SANTA BARBARA, Calif. - A physician and parent of a UCSB student told NBC News a student would travel to Europe to get a vaccine to fight meningitis if necessary.
The vaccine, which is not approved by the Food and Drug Administration, was given to thousands of Princeton students last week after eight students were diagnosed with a strain of meningitis.
Four students at UCSB have been treated for a similar B strain of meningitis and one Cal Poly srudent is being treated for viral miningitis.
UCSB and state and local health officials are still discussing their options. Since the vaccine being used in Princeton is not approved in the U.S., UCSB would need FDA approval to get it.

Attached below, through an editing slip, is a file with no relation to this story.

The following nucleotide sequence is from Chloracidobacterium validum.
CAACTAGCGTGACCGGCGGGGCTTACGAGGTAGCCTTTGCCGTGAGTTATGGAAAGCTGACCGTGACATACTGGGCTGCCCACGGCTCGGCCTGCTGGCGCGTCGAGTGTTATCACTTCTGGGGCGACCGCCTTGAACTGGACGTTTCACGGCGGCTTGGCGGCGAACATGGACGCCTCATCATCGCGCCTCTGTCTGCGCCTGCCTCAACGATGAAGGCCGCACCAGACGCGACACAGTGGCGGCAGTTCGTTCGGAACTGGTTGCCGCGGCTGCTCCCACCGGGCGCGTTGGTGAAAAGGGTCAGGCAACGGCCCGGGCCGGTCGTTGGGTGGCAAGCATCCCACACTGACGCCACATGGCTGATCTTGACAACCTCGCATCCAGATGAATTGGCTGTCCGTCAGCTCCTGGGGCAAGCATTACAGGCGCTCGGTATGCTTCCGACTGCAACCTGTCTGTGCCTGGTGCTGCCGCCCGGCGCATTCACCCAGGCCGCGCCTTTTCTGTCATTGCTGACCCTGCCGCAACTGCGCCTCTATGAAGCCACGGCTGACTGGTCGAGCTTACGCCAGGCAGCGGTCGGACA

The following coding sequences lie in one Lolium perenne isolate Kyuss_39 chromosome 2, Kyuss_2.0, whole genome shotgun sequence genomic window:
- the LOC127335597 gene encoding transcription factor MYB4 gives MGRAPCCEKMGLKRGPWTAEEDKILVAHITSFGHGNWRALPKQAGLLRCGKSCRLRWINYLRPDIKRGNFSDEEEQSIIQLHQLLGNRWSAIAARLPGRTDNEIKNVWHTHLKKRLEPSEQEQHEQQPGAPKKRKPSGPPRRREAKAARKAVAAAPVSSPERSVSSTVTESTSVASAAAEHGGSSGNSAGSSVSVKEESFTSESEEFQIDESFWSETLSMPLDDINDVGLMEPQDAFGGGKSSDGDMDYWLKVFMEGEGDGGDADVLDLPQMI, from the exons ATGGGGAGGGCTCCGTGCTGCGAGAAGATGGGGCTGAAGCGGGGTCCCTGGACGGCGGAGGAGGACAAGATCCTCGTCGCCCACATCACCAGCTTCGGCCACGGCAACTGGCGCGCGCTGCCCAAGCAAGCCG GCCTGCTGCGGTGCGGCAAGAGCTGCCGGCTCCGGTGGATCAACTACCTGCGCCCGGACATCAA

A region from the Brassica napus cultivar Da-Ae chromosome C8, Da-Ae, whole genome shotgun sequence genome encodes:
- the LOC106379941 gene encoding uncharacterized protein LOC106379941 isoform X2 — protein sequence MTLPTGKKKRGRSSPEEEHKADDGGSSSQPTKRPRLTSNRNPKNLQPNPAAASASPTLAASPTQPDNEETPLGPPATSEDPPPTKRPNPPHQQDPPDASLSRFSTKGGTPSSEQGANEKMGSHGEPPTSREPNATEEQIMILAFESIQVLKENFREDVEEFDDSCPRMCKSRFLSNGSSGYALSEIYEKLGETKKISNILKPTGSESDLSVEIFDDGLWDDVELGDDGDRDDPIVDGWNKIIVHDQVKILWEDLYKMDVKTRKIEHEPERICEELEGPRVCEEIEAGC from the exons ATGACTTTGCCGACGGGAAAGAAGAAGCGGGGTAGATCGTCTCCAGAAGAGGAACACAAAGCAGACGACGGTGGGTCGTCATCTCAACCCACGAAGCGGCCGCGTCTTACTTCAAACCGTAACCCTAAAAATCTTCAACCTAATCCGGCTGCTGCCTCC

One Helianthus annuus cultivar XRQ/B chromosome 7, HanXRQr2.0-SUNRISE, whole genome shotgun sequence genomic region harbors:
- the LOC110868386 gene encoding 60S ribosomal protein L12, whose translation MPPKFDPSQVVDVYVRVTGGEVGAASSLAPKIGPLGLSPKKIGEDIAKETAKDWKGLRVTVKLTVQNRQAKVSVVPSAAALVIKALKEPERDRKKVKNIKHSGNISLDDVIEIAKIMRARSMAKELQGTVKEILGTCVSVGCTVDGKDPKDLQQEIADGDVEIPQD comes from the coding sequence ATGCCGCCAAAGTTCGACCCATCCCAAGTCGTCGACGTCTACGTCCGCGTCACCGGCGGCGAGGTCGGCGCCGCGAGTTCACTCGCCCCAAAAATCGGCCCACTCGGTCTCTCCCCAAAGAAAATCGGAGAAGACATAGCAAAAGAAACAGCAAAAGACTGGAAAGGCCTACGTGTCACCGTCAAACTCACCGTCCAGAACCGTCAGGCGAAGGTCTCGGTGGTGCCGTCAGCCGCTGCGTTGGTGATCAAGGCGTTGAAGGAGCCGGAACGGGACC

A dose on the open market costs in excess of $100 and students would need two doses.
The most serious case involves an 18-year-old UCSB student who had his feet amputated to prevent further spread of the deadly bacteria.
Bexsero is the name of the vaccine produced by a company called Novantis. Doctors are evaluating its effectiveness on the various strains of meningitis.
Many parents want them to act before the next quarter begins.
Health officials say its important to note there have been no new cases diagnosed among students since Nov. 21.
Information about the UCSB meningitis outbreak can be found on the website for the Centers for Disease Control and Prevention at www.cdc.gov